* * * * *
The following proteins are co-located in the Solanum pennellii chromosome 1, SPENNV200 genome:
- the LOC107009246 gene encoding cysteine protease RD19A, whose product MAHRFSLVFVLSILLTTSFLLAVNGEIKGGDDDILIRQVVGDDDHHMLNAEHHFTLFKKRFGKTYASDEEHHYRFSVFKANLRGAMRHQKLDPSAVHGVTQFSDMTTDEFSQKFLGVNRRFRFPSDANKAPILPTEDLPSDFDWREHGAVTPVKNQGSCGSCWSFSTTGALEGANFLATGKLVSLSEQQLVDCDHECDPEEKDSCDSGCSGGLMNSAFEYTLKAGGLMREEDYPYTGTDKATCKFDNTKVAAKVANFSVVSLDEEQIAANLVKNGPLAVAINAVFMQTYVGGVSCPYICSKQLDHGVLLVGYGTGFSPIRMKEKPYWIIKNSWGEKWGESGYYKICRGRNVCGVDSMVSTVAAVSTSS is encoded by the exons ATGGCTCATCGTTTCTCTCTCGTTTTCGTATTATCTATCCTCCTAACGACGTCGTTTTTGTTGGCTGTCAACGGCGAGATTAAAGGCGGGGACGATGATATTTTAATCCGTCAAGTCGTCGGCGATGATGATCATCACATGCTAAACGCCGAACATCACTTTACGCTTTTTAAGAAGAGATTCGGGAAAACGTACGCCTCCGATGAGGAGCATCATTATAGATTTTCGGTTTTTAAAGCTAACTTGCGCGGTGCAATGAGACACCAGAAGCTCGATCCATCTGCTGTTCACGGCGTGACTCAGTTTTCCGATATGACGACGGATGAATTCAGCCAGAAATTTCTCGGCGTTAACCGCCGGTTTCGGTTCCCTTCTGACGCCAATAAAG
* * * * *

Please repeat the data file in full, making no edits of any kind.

The following proteins are co-located in the Solanum pennellii chromosome 1, SPENNV200 genome:
- the LOC107009246 gene encoding cysteine protease RD19A, whose product MAHRFSLVFVLSILLTTSFLLAVNGEIKGGDDDILIRQVVGDDDHHMLNAEHHFTLFKKRFGKTYASDEEHHYRFSVFKANLRGAMRHQKLDPSAVHGVTQFSDMTTDEFSQKFLGVNRRFRFPSDANKAPILPTEDLPSDFDWREHGAVTPVKNQGSCGSCWSFSTTGALEGANFLATGKLVSLSEQQLVDCDHECDPEEKDSCDSGCSGGLMNSAFEYTLKAGGLMREEDYPYTGTDKATCKFDNTKVAAKVANFSVVSLDEEQIAANLVKNGPLAVAINAVFMQTYVGGVSCPYICSKQLDHGVLLVGYGTGFSPIRMKEKPYWIIKNSWGEKWGESGYYKICRGRNVCGVDSMVSTVAAVSTSS is encoded by the exons ATGGCTCATCGTTTCTCTCTCGTTTTCGTATTATCTATCCTCCTAACGACGTCGTTTTTGTTGGCTGTCAACGGCGAGATTAAAGGCGGGGACGATGATATTTTAATCCGTCAAGTCGTCGGCGATGATGATCATCACATGCTAAACGCCGAACATCACTTTACGCTTTTTAAGAAGAGATTCGGGAAAACGTACGCCTCCGATGAGGAGCATCATTATAGATTTTCGGTTTTTAAAGCTAACTTGCGCGGTGCAATGAGACACCAGAAGCTCGATCCATCTGCTGTTCACGGCGTGACTCAGTTTTCCGATATGACGACGGATGAATTCAGCCAGAAATTTCTCGGCGTTAACCGCCGGTTTCGGTTCCCTTCTGACGCCAATAAAG